I trust that noble Lords will welcome the so-called slip rule for the court martial. Amendments Nos. 134 and 135 introduce a power to create this in rules made under the Bill. The slip rule is a power to respond to errors made in sentencing and is analogous to that which exists in the Crown Court. As with the Crown Court equivalent, the power will be exercisable only within 28 days of the original sentence or order being awarded, except when the original court martial was held outside the British islands, in which case an extension to that time limit may be appropriate.

The main difference from the Crown Court power is who may exercise that power. That is because at a court martial trial the judge advocate and the lay members jointly determine sentence. The court martial power will therefore be exercised by the original judge advocate and the same members, but if any of the original lay members are unavailable a new panel of different lay members will be used. However, it must be the judge advocate who sat on the original trial. When the judge advocate has acted alone at the relevant sentencing hearing—for example, where he has activated a suspended sentence alone—he will be able to apply the slip rule but, again, it must be the same judge advocate.

These amendments will also be beneficial because the Bill removes the non-judicial review of court martial decisions currently available under the service discipline Acts. A slip rule will enable the speedy correction of sentencing errors without the need for an appeal to the court martial appeal court, and has the strong support of the Judge Advocate General and the services.

Amendment No. 134A removes the current rule-making power that allows for appeals only against the imposition of reporting restrictions and replaces it with a wider appeals power. It allows rules to be made so that the imposition of reporting restrictions at preliminary hearings or the trial itself may be appealed. It also allows for all other orders and rulings made at preliminary hearings to be the subject of appeals, as they are in the civilian system. Of course, these other orders or rulings are not to be the subject of appeal if they are made during the trial. That is because the proper time for appealing any errors of law is at the conclusion of the trial rather than interrupting the trial itself to appeal a judge advocate’s decision.

Amendment No. 156A amends Schedule 8—

Will the Minister bear in mind that I have not, as yet, got to Amendment No. 156A? Again, this seems to have appeared in the groupings list this morning, and I will speak to it in its turn.

It appears that I am to reply to the Minister on the other amendments. I support him on the slip rule; it is an excellent idea. In the absence of the reviewing authority, it provides a way of dealing with errors.

I hear what the Minister says about the standard briefing notes. I am not concerned with briefing notes for a particular trial. The regulations should set out a requirement for those standard briefing notes to be produced, and they should be standard so that we can see exactly what they are. Unlike the past, there is now a firm division between the judge advocate and the panel: they do not communicate or socialise as they used to, just as with the jury. It is accordingly important to know what has been said to the prospective members of the panel prior to the trial, and to ensure that it is the same in every court martial. That is the purpose of my suggestion that it should be in regulations. I shall not take the matter any further at this stage, and beg leave to withdraw the amendment.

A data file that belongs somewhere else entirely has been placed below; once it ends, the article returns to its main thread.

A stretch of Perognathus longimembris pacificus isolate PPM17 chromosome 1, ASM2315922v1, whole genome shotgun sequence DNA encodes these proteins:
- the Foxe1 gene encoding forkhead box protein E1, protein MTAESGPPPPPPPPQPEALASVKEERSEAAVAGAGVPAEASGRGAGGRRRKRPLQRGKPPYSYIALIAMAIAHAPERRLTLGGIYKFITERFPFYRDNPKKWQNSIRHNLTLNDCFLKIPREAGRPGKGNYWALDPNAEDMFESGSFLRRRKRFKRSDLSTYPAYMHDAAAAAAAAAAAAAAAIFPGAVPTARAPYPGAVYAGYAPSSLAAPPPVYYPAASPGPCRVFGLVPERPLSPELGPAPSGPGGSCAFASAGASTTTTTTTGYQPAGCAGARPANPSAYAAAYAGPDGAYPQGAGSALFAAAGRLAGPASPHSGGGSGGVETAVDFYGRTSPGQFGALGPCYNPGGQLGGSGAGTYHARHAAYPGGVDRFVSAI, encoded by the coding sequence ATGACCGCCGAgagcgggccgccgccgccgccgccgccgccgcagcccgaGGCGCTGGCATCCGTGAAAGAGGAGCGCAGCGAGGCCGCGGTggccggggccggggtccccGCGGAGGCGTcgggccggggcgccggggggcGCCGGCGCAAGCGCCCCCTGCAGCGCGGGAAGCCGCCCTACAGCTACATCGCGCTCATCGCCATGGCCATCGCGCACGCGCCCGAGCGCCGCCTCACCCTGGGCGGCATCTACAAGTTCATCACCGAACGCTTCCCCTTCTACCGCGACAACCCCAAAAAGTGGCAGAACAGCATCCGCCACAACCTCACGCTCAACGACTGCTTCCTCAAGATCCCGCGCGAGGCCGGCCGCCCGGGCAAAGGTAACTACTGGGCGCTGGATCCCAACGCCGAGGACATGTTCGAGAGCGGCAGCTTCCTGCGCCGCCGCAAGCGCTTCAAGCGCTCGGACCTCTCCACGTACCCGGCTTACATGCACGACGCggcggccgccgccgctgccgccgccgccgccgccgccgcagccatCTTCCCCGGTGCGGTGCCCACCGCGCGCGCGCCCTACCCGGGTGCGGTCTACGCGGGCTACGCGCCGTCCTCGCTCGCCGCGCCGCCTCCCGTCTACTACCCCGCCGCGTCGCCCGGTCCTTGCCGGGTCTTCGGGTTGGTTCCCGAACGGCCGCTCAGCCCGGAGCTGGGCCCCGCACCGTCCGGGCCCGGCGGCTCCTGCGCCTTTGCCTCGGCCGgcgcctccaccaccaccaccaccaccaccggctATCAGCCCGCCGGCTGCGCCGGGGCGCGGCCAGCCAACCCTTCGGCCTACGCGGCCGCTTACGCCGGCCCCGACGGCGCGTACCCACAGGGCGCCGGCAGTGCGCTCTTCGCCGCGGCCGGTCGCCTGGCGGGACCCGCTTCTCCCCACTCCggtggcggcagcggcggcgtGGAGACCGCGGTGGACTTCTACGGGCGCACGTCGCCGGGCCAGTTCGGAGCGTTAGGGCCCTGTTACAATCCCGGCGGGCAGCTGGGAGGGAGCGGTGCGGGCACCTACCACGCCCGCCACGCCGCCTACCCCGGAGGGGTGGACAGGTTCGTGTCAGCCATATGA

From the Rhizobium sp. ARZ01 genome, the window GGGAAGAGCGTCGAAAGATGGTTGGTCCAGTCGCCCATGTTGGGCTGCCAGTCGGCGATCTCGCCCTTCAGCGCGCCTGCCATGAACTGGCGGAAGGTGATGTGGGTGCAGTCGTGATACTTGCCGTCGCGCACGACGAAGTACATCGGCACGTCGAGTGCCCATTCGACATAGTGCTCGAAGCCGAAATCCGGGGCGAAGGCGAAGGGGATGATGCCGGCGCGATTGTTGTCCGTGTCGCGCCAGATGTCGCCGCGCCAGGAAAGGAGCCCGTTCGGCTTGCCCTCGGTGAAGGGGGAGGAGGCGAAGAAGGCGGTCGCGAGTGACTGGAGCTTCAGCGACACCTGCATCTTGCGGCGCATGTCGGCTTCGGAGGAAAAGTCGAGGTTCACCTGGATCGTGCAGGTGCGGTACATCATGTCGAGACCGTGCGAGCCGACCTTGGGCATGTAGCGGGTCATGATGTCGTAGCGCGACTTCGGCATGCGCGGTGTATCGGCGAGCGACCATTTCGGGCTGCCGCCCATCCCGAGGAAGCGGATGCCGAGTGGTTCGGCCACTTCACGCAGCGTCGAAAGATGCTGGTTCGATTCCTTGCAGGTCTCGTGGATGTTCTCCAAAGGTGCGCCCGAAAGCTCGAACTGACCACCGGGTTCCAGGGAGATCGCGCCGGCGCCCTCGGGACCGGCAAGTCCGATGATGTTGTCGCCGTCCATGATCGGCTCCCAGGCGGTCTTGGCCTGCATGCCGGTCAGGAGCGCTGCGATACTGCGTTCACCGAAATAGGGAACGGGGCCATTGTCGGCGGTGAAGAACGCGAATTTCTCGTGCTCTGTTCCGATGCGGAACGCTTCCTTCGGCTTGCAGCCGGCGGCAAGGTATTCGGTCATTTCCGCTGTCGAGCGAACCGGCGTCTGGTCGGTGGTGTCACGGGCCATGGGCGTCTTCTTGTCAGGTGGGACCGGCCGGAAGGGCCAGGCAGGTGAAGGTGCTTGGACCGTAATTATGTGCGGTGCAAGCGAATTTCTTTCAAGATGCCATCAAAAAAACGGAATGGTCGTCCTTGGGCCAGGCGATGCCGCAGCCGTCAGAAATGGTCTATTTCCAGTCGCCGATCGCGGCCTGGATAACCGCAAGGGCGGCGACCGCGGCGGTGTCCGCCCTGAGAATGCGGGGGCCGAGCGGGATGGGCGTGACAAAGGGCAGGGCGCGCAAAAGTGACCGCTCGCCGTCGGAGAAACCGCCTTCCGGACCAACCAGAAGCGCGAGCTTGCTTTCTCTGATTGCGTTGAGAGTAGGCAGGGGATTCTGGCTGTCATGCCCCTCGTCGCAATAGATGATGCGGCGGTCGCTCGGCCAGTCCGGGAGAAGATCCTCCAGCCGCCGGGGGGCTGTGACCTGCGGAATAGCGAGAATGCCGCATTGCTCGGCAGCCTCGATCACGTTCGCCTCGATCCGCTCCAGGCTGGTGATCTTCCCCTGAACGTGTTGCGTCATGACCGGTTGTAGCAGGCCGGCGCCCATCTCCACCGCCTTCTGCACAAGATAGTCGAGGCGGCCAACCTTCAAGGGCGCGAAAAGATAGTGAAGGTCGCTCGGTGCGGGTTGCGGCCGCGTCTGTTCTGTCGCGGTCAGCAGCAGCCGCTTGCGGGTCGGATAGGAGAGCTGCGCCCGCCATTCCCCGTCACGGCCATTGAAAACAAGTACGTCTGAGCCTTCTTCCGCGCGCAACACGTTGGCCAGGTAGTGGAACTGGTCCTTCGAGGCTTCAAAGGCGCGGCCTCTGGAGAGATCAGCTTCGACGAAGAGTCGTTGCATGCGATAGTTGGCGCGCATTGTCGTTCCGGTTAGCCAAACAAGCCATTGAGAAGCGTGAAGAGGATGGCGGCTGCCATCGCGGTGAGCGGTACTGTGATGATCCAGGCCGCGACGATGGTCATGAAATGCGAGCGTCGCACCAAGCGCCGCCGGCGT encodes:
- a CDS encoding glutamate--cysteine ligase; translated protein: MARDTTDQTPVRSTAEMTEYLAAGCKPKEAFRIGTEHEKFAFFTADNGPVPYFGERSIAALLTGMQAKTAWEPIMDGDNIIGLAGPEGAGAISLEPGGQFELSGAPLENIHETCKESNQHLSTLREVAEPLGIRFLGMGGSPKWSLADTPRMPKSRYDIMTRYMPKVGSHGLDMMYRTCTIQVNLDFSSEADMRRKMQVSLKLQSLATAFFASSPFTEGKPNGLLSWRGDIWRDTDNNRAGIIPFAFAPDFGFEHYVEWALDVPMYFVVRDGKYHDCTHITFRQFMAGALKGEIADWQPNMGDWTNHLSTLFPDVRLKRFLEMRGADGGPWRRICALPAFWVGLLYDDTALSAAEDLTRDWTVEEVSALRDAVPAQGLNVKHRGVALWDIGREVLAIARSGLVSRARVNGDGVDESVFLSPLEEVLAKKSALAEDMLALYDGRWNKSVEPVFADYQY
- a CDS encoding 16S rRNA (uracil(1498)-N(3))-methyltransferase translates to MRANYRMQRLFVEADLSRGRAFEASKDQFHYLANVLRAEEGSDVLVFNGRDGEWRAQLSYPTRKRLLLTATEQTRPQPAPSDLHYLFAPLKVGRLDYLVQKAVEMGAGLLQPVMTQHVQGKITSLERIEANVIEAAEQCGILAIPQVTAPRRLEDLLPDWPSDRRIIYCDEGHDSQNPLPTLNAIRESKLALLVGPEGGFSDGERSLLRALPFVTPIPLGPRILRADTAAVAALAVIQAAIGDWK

Amendment, by leave, withdrawn.

Page 78, line 20, at end insert-

“(ga) for the variation by the court of a sentence passed by it or the variation or rescission by it of an order made by it;”

Page 78, line 21, leave out paragraph (h) and insert-

“(h) for appeals- (i) against any orders (including directions) of the court prohibiting or restricting the publication of any matter or excluding the public from any proceedings (whether made in preliminary proceedings or otherwise); (ii) against any other orders or rulings made in proceedings preliminary to a trial;”

Page 79, line 5, at end insert-

“( ) Rules made by virtue of subsection (3)(ga) may make provision about the commencement of sentences or orders varied by the court (including provision conferring on the court a power to direct that a sentence shall take effect otherwise than as mentioned in section 288(1)).”

On Question, amendments agreed to.

Clause 162, as amended, agreed to.

Clause 163 [Punishments available to Court Martial]:

[Amendments Nos. 136 and 137 not moved.]

Clause 163 agreed to.

Schedule 3 [Civilians etc: modifications of Court Martial sentencing powers]:

[Amendments Nos. 138 and 139 not moved.]

Schedule 3 agreed to.

Before Clause 164, insert the following new clause-


(1) For the purposes of this section, an offence of which a person is convicted or acquitted is “relevant” if-

(a) the charge in respect of the offence is one as regards which the person elected Court Martial trial under section 128 (whether or not the charge was amended after election); (b) the charge in respect of the offence was- (i) brought under section 124 in addition to a charge as regards which the person so elected; or (ii) substituted for a charge as regards which the person so elected, or for a charge within sub-paragraph (i), or for a charge so substituted; or (c) the person elected Court Martial trial as regards a charge in respect of another offence and conditions prescribed by Court Martial rules are met. (2) Where-